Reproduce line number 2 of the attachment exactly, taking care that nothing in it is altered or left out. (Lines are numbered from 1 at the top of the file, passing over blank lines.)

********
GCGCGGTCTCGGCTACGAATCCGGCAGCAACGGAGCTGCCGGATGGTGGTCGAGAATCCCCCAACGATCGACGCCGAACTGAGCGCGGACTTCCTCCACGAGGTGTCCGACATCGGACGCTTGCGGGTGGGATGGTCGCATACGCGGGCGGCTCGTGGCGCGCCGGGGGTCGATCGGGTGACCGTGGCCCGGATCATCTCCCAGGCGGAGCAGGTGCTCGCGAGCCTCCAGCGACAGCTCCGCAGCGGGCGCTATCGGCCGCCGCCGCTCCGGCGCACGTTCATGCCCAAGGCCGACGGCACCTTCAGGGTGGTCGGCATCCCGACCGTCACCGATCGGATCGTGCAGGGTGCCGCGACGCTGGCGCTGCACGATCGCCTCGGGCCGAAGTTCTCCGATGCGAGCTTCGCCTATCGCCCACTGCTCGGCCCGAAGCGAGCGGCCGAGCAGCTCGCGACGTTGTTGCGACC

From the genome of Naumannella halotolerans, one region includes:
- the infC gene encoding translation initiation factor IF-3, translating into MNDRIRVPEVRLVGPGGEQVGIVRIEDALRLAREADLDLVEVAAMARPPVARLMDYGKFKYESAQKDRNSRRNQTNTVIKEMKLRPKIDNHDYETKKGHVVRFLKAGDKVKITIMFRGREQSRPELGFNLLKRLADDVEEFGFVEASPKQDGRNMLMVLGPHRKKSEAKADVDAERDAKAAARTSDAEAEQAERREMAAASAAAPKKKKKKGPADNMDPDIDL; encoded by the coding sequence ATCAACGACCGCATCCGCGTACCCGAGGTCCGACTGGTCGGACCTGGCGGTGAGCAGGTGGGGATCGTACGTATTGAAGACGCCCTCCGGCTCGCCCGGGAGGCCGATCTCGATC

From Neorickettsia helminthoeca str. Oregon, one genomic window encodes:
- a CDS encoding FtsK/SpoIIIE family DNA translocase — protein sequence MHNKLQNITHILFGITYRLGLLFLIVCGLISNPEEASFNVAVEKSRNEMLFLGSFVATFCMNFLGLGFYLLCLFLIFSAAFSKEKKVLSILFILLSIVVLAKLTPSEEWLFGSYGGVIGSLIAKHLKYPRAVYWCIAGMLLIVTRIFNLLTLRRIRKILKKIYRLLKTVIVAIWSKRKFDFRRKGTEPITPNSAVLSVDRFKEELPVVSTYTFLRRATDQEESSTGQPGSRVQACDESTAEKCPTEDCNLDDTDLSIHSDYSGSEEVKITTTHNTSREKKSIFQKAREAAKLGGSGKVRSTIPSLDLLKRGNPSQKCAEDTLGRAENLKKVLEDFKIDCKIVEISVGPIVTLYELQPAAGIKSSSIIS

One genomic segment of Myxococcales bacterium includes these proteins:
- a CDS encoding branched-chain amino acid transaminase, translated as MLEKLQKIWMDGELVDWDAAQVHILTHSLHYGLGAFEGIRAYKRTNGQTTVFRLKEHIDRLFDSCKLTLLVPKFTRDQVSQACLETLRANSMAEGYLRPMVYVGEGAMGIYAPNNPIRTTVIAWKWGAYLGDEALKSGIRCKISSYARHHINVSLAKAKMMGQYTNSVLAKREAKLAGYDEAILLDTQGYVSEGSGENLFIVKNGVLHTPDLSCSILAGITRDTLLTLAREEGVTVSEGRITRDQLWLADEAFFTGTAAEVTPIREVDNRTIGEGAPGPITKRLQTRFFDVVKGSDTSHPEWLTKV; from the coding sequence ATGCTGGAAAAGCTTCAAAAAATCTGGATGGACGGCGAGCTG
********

From the genome of Naumannella halotolerans, one region includes: